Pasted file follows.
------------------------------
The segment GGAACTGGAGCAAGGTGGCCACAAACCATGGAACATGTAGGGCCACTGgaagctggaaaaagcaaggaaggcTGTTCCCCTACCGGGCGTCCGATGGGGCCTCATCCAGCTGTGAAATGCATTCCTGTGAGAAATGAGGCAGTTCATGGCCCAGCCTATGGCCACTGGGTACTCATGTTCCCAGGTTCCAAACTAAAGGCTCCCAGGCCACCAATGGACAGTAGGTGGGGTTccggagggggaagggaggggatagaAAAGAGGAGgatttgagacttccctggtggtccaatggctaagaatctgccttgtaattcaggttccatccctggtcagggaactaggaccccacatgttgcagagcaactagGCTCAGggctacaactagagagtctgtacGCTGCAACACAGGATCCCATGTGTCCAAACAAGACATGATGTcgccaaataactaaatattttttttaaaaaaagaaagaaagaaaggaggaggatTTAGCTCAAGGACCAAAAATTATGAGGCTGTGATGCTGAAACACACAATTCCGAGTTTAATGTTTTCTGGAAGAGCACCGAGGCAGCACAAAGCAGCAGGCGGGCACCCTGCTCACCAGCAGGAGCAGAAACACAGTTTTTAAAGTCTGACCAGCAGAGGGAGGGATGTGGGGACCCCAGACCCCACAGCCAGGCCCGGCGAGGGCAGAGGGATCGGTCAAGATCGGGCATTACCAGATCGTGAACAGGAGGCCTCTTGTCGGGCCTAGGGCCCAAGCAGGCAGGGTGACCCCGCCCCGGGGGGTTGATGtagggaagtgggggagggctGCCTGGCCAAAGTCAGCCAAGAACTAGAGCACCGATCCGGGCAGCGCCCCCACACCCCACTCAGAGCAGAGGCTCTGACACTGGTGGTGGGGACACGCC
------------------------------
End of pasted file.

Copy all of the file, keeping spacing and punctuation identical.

The segment GGAACTGGAGCAAGGTGGCCACAAACCATGGAACATGTAGGGCCACTGgaagctggaaaaagcaaggaaggcTGTTCCCCTACCGGGCGTCCGATGGGGCCTCATCCAGCTGTGAAATGCATTCCTGTGAGAAATGAGGCAGTTCATGGCCCAGCCTATGGCCACTGGGTACTCATGTTCCCAGGTTCCAAACTAAAGGCTCCCAGGCCACCAATGGACAGTAGGTGGGGTTccggagggggaagggaggggatagaAAAGAGGAGgatttgagacttccctggtggtccaatggctaagaatctgccttgtaattcaggttccatccctggtcagggaactaggaccccacatgttgcagagcaactagGCTCAGggctacaactagagagtctgtacGCTGCAACACAGGATCCCATGTGTCCAAACAAGACATGATGTcgccaaataactaaatattttttttaaaaaaagaaagaaagaaaggaggaggatTTAGCTCAAGGACCAAAAATTATGAGGCTGTGATGCTGAAACACACAATTCCGAGTTTAATGTTTTCTGGAAGAGCACCGAGGCAGCACAAAGCAGCAGGCGGGCACCCTGCTCACCAGCAGGAGCAGAAACACAGTTTTTAAAGTCTGACCAGCAGAGGGAGGGATGTGGGGACCCCAGACCCCACAGCCAGGCCCGGCGAGGGCAGAGGGATCGGTCAAGATCGGGCATTACCAGATCGTGAACAGGAGGCCTCTTGTCGGGCCTAGGGCCCAAGCAGGCAGGGTGACCCCGCCCCGGGGGGTTGATGtagggaagtgggggagggctGCCTGGCCAAAGTCAGCCAAGAACTAGAGCACCGATCCGGGCAGCGCCCCCACACCCCACTCAGAGCAGAGGCTCTGACACTGGTGGTGGGGACACGCC